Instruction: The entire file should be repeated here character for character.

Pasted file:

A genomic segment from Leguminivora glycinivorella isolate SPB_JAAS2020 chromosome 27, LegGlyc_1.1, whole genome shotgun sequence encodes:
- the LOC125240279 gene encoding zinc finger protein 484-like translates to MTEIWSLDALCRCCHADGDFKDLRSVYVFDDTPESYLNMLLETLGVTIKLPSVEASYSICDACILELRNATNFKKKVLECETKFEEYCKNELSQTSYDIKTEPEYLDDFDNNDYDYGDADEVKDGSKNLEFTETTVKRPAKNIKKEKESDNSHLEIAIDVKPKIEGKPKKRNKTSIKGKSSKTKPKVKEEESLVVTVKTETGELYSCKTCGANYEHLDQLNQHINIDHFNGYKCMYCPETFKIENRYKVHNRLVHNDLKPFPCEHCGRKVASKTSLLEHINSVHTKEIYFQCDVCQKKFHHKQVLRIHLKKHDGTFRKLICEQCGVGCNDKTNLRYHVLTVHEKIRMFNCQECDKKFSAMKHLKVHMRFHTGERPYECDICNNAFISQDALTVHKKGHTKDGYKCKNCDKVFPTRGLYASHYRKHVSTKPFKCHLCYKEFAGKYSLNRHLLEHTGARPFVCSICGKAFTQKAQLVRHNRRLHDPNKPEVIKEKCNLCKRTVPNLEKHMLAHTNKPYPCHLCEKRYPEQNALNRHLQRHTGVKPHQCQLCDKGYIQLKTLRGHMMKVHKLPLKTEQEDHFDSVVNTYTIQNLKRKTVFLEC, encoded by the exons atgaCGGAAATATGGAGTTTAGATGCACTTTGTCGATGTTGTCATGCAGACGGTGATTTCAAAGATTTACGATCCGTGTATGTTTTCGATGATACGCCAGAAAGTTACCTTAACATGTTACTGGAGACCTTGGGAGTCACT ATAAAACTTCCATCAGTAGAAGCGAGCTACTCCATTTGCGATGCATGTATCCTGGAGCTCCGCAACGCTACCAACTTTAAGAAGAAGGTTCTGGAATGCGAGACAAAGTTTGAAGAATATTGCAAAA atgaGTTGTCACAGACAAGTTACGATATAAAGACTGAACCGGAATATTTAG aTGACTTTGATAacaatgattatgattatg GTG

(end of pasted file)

A genomic segment from Leguminivora glycinivorella isolate SPB_JAAS2020 chromosome 27, LegGlyc_1.1, whole genome shotgun sequence encodes:
- the LOC125240279 gene encoding zinc finger protein 484-like translates to MTEIWSLDALCRCCHADGDFKDLRSVYVFDDTPESYLNMLLETLGVTIKLPSVEASYSICDACILELRNATNFKKKVLECETKFEEYCKNELSQTSYDIKTEPEYLDDFDNNDYDYGDADEVKDGSKNLEFTETTVKRPAKNIKKEKESDNSHLEIAIDVKPKIEGKPKKRNKTSIKGKSSKTKPKVKEEESLVVTVKTETGELYSCKTCGANYEHLDQLNQHINIDHFNGYKCMYCPETFKIENRYKVHNRLVHNDLKPFPCEHCGRKVASKTSLLEHINSVHTKEIYFQCDVCQKKFHHKQVLRIHLKKHDGTFRKLICEQCGVGCNDKTNLRYHVLTVHEKIRMFNCQECDKKFSAMKHLKVHMRFHTGERPYECDICNNAFISQDALTVHKKGHTKDGYKCKNCDKVFPTRGLYASHYRKHVSTKPFKCHLCYKEFAGKYSLNRHLLEHTGARPFVCSICGKAFTQKAQLVRHNRRLHDPNKPEVIKEKCNLCKRTVPNLEKHMLAHTNKPYPCHLCEKRYPEQNALNRHLQRHTGVKPHQCQLCDKGYIQLKTLRGHMMKVHKLPLKTEQEDHFDSVVNTYTIQNLKRKTVFLEC, encoded by the exons atgaCGGAAATATGGAGTTTAGATGCACTTTGTCGATGTTGTCATGCAGACGGTGATTTCAAAGATTTACGATCCGTGTATGTTTTCGATGATACGCCAGAAAGTTACCTTAACATGTTACTGGAGACCTTGGGAGTCACT ATAAAACTTCCATCAGTAGAAGCGAGCTACTCCATTTGCGATGCATGTATCCTGGAGCTCCGCAACGCTACCAACTTTAAGAAGAAGGTTCTGGAATGCGAGACAAAGTTTGAAGAATATTGCAAAA atgaGTTGTCACAGACAAGTTACGATATAAAGACTGAACCGGAATATTTAG aTGACTTTGATAacaatgattatgattatg GTG